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Ainslie a leading light as London edges ever closer

BEN AINSLIE, the three-time Olympic gold medallist, has been confirmed as the first torchbearer for the Olympic torch relay around Britain.

The sailor will start the 70-day relay at Land's End on May 19 and will be the first of 8,000 torchbearers as it visits towns and cities throughout the country.

"I am extremely honoured to be the first torchbearer at the start of the 70-day Olympic torch relay," said the 35-year-old. "It will be an amazing experience to be able to carry the Olympic flame in the area that I grew up in. I also want to congratulate the thousands of other inspirational people who will carry the torch this summer and bring the excitement of the Games to streets."

Lord Seb Coe, the London 2012 chairman, was pleased to announce Ainslie as the first torchbearer, while it was also revealed Scots cyclist Sir Chris Hoy will run with the torch through Manchester.

"Ben is the perfect person to start the relay in Land's End as he grew up in the area and is an inspirational sportsman who has worked hard," said Lord Coe. "He will kick-off what will be an amazing celebration."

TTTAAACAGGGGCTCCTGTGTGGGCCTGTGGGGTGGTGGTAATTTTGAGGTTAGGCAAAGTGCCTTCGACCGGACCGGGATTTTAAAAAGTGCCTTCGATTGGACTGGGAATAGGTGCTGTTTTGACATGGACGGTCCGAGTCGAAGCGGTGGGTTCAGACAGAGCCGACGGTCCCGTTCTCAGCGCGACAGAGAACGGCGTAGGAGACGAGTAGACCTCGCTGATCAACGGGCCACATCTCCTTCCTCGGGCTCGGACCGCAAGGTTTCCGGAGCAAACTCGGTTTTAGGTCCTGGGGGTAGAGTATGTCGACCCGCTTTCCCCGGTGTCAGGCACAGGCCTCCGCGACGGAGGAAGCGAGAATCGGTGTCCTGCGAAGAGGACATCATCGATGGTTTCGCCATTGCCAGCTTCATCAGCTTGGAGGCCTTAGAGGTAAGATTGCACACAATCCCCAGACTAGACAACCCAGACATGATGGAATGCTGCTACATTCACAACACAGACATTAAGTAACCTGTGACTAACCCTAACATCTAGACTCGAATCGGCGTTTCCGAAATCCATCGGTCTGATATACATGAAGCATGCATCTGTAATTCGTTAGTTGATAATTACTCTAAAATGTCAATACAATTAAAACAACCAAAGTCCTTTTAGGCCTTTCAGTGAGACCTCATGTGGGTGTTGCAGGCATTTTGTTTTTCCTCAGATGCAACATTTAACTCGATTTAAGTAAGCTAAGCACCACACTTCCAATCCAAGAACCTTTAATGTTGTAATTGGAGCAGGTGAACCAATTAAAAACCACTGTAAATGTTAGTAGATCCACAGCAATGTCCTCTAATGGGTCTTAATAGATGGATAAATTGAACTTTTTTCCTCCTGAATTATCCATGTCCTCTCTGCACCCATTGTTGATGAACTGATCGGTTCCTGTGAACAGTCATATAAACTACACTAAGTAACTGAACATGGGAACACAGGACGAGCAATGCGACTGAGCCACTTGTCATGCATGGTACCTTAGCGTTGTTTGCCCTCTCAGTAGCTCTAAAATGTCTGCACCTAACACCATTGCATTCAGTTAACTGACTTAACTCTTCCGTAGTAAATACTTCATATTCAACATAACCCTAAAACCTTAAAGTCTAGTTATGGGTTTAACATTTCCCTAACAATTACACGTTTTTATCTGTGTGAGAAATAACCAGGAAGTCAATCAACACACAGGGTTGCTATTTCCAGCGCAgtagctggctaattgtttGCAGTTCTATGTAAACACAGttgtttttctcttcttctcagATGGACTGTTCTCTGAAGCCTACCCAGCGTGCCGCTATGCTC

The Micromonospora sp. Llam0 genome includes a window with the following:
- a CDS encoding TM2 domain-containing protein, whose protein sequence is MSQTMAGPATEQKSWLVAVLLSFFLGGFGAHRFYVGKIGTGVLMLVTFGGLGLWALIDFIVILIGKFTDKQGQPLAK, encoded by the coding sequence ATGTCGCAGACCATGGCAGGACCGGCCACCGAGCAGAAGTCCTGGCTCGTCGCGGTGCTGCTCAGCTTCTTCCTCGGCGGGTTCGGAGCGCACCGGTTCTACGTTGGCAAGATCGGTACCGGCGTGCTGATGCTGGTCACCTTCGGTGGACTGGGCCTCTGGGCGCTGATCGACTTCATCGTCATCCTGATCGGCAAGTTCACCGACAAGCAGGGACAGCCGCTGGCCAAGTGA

The planned route has long been in place and the torch will come within 10 miles of 95% of the population before entering the Olympic Stadium during the opening ceremony on July 27.

The torch was lit yesterday at a ceremony at Olympia in Greece and is due to arrive in Britain on May 18. An actress, dressed in floor-length pleated robes, lifted the burning torch from a parabolic mirror as if the light had been beamed by the Gods directly from the sun's rays. Only a select group of dignitaries witnessed at first-hand the flame almost automatically burst in to life in front of the Temple of Hera. They included a 15-strong delegation from London, led by Lord Coe.

Only birdsong could be heard as the ritual ceremony was played out in scorching sunlight and the ancient ruins. A solo flautist played as the delegation returned to their seats in the ancient stadium to see the priestesses execute a graceful ritual dance. The flame was placed in an urn, before the high priestess and priestesses gently carried it to the stadium where it was hit by a gust of wind. Then there was a puff of smoke. It was relit from the mother flame.

The first torchbearer was Spyros Gianniotis, Greece's England-born world champion swimmer. The 32-year-old, who has already booked his place at London 2012 which will be his fourth-consecutive Olympics, proudly set off via Pierre de Coubertin's Grove. He passed it on to 19-year-old Alex Loukos, who was one of the 30 children who travelled to Singapore in 2005 as part of the closing presentations for London's bid. "For us this is now the best part of a decade," added Lord Coe. "This is an extraordinary journey."

International Olympic Committee president Jacques Rogge described the lighting as "the final countdown to a dream" which started seven years ago.

That dream will very soon become a reality.

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